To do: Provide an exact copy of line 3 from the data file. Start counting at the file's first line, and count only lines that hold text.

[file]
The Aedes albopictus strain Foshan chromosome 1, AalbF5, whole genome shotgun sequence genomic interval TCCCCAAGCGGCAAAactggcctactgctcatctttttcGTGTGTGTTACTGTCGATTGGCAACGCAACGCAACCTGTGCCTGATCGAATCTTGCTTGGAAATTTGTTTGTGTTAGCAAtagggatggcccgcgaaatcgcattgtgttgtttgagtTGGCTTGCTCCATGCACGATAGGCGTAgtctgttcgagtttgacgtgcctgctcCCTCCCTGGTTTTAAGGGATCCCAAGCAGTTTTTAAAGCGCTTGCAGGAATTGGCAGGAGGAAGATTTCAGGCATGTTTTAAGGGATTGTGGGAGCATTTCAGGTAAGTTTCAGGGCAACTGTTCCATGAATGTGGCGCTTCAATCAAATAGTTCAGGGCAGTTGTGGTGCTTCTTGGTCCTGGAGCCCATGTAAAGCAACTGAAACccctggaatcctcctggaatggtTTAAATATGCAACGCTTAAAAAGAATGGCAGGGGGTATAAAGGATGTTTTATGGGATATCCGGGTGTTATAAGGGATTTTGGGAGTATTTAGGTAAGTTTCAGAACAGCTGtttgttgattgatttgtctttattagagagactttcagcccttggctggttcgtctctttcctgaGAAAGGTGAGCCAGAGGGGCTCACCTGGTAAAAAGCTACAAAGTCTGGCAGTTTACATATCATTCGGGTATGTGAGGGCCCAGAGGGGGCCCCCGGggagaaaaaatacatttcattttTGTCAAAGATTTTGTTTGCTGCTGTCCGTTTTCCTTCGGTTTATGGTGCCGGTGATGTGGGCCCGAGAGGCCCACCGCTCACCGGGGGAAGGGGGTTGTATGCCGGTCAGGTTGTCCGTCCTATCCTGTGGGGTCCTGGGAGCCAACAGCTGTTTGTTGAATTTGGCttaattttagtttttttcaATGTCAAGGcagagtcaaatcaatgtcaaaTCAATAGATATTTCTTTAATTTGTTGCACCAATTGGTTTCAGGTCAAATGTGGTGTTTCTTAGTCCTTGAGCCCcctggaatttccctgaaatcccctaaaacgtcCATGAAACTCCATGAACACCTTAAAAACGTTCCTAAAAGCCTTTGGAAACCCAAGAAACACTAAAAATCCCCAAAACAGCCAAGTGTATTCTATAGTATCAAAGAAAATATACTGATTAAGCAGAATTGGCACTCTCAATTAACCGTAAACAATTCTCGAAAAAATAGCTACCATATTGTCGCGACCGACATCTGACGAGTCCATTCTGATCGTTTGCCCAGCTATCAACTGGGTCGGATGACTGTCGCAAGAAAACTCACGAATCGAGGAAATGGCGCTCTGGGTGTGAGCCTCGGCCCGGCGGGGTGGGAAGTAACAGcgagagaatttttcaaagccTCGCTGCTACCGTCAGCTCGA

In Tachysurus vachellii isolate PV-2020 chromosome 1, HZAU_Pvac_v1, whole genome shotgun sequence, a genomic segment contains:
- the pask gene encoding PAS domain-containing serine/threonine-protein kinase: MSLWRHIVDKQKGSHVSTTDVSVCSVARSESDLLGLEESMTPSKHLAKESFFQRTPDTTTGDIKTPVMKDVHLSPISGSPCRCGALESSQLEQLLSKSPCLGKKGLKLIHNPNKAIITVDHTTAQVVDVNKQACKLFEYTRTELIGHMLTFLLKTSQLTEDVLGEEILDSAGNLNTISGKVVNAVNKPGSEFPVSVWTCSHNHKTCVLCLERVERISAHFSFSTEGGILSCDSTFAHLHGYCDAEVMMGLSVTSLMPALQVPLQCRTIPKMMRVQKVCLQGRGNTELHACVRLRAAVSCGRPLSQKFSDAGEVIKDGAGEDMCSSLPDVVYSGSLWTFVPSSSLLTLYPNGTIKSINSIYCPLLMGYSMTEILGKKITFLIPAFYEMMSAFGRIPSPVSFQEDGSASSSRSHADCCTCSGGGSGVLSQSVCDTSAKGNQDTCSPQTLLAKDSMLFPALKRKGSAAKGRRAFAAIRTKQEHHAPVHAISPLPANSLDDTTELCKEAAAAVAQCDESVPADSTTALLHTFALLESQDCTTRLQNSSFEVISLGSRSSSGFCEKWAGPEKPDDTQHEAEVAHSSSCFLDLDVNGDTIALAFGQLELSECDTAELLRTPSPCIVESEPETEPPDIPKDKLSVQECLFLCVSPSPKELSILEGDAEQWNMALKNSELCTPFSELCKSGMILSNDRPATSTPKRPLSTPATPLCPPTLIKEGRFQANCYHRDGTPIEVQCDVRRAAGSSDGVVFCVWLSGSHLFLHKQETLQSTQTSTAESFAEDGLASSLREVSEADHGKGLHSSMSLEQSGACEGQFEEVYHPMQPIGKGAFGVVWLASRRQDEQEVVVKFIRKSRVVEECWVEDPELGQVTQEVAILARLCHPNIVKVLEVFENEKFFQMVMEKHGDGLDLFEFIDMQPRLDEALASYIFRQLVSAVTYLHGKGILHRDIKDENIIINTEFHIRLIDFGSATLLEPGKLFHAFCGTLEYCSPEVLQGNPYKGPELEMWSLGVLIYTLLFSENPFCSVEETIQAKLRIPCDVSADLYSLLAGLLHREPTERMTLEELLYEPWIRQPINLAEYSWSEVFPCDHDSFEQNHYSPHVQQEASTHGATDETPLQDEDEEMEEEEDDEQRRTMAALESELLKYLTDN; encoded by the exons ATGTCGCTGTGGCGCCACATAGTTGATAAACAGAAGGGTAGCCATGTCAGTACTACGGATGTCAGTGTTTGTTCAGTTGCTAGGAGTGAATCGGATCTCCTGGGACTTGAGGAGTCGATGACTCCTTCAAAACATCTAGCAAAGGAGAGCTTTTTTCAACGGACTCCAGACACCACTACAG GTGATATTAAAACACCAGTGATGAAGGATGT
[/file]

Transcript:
- the pask gene encoding PAS domain-containing serine/threonine-protein kinase: MSLWRHIVDKQKGSHVSTTDVSVCSVARSESDLLGLEESMTPSKHLAKESFFQRTPDTTTGDIKTPVMKDVHLSPISGSPCRCGALESSQLEQLLSKSPCLGKKGLKLIHNPNKAIITVDHTTAQVVDVNKQACKLFEYTRTELIGHMLTFLLKTSQLTEDVLGEEILDSAGNLNTISGKVVNAVNKPGSEFPVSVWTCSHNHKTCVLCLERVERISAHFSFSTEGGILSCDSTFAHLHGYCDAEVMMGLSVTSLMPALQVPLQCRTIPKMMRVQKVCLQGRGNTELHACVRLRAAVSCGRPLSQKFSDAGEVIKDGAGEDMCSSLPDVVYSGSLWTFVPSSSLLTLYPNGTIKSINSIYCPLLMGYSMTEILGKKITFLIPAFYEMMSAFGRIPSPVSFQEDGSASSSRSHADCCTCSGGGSGVLSQSVCDTSAKGNQDTCSPQTLLAKDSMLFPALKRKGSAAKGRRAFAAIRTKQEHHAPVHAISPLPANSLDDTTELCKEAAAAVAQCDESVPADSTTALLHTFALLESQDCTTRLQNSSFEVISLGSRSSSGFCEKWAGPEKPDDTQHEAEVAHSSSCFLDLDVNGDTIALAFGQLELSECDTAELLRTPSPCIVESEPETEPPDIPKDKLSVQECLFLCVSPSPKELSILEGDAEQWNMALKNSELCTPFSELCKSGMILSNDRPATSTPKRPLSTPATPLCPPTLIKEGRFQANCYHRDGTPIEVQCDVRRAAGSSDGVVFCVWLSGSHLFLHKQETLQSTQTSTAESFAEDGLASSLREVSEADHGKGLHSSMSLEQSGACEGQFEEVYHPMQPIGKGAFGVVWLASRRQDEQEVVVKFIRKSRVVEECWVEDPELGQVTQEVAILARLCHPNIVKVLEVFENEKFFQMVMEKHGDGLDLFEFIDMQPRLDEALASYIFRQLVSAVTYLHGKGILHRDIKDENIIINTEFHIRLIDFGSATLLEPGKLFHAFCGTLEYCSPEVLQGNPYKGPELEMWSLGVLIYTLLFSENPFCSVEETIQAKLRIPCDVSADLYSLLAGLLHREPTERMTLEELLYEPWIRQPINLAEYSWSEVFPCDHDSFEQNHYSPHVQQEASTHGATDETPLQDEDEEMEEEEDDEQRRTMAALESELLKYLTDN; encoded by the exons ATGTCGCTGTGGCGCCACATAGTTGATAAACAGAAGGGTAGCCATGTCAGTACTACGGATGTCAGTGTTTGTTCAGTTGCTAGGAGTGAATCGGATCTCCTGGGACTTGAGGAGTCGATGACTCCTTCAAAACATCTAGCAAAGGAGAGCTTTTTTCAACGGACTCCAGACACCACTACAG GTGATATTAAAACACCAGTGATGAAGGATGT